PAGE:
What’s the news: The Centers for Medicare & Medicaid Services (CMS) is touting its proposed 2023 Medicare physician payment schedule as a significant expansion of access to behavioral health services and cancer screening. But while it will take time to carefully and comprehensively analyze the proposal—which numbers more than 2,000 pages—it is already clear that it needs work because it doesn’t address the harsh economic realities of high medical inflation and continuing COVID-19 pandemic concerns.

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“It is immediately apparent that the rule not only fails to account for inflation in practice costs and COVID-related challenges to practice sustainability, but also includes a significant and damaging across-the-board reduction in payment rates,” said AMA President Jack Resneck Jr., MD.

“Such a move would create long-term financial instability in the Medicare physician payment system and threaten patient access to Medicare-participating physicians,” added Dr. Resneck, professor and vice chair of the University of California, San Francisco, School of Medicine’s dermatology department. “We will be working with Congress to prevent this harmful outcome.”

Leading the charge to reform Medicare pay is a critical component of the AMA Recovery Plan for America’s Physicians. You took care of the nation. It’s time for the nation to take care of you. It’s time to rebuild. And the AMA is ready.

The AMA has challenged Congress to work on systemic reforms and make Medicare work better for you and your patients. Our work will continue, fighting tirelessly against future cuts—and against all barriers to patient care.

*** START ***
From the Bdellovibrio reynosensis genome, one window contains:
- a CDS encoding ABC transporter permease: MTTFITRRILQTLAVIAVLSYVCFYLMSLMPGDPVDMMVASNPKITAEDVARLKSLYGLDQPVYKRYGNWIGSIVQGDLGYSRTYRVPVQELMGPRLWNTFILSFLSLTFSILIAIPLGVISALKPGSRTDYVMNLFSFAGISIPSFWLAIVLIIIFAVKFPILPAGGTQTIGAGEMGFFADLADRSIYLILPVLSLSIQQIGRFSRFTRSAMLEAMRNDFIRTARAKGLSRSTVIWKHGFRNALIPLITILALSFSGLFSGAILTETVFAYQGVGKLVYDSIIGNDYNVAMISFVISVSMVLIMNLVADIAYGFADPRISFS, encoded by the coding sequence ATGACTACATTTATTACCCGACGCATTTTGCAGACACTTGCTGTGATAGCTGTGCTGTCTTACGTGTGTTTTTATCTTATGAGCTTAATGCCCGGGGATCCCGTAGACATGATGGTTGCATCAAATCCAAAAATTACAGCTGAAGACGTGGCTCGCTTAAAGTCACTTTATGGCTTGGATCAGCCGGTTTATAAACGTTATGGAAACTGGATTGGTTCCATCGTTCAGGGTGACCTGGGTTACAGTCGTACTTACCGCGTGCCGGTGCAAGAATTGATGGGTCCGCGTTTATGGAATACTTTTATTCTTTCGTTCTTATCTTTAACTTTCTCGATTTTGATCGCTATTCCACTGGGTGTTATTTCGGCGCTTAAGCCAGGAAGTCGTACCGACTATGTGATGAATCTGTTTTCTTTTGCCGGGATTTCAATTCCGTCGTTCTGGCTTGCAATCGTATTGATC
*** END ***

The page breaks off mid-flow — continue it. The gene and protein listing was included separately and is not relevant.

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Why it’s important: The AMA continues to analyze details in the massive proposal (PDF), but these four instantly came to the fore:

  • A 0% payment update that fails to account for significant inflation in practice costs—a failure that threatens to destabilize the Medicare physician payment system.
  • A reduction of about 4.5% in the Medicare conversion factor, from $34.6062 to $33.0775.
  • The adoption of several changes to the evaluation and management (E/M) Current Procedural Terminology (CPT®) codes that are projected to trigger an additional reduction of about 1.5% to the Medicare conversion factor due to statutory budget-neutrality requirements.
  • The expiration of a 5% incentive payment physicians can earn for participating in an Advanced Alternative Payment Model (APM) or an exceptional performance bonus they can earn under the Merit-based Incentive Payment System (MIPS).

Earning theses bonuses, both created by the Medicare Access and CHIP Reauthorization Act (MACRA), in 2022 will affect payment adjustments in 2024. The CMS proposal does not include estimates for these incentives and bonuses in 2023. The E/M code changes would affect services provided at hospitals, emergency departments, nursing facilities and home visits.

The confluence of these cuts, coupled with the 0% payment update, threatens patient access to Medicare-participating physicians and undermines the sustainability of physician practices.

The AMA will strongly advocate that Congress avert the significant conversion-factor cut and, instead, extend to 2023 the 3% increase that, by law, is set to expire at the end of this year.

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Why Medicare's trustees say the physician pay system is unsustainable

Learn more: The AMA, in collaboration with 120 other physician and health care organizations, is offering specific recommendations (PDF) to Congress and CMS that will put the nation’s health care system on solid and sustainable financial ground.

The effort “represents our ongoing work to establish a rational Medicare physician payment system that provides financial stability through positive annual payment updates, improves the financial viability of physician practices, and eases administrative burdens,” Dr. Resneck added. 

Register now for an AMA Advocacy Insights webinar, set for July 27, on this vision for Medicare physician payment reform.

Discover the 10 principles that policymakers should follow to fix Medicare’s unsustainable physician payment system and find out why Medicare’s trustees agree that system doesn’t have a long-term future.

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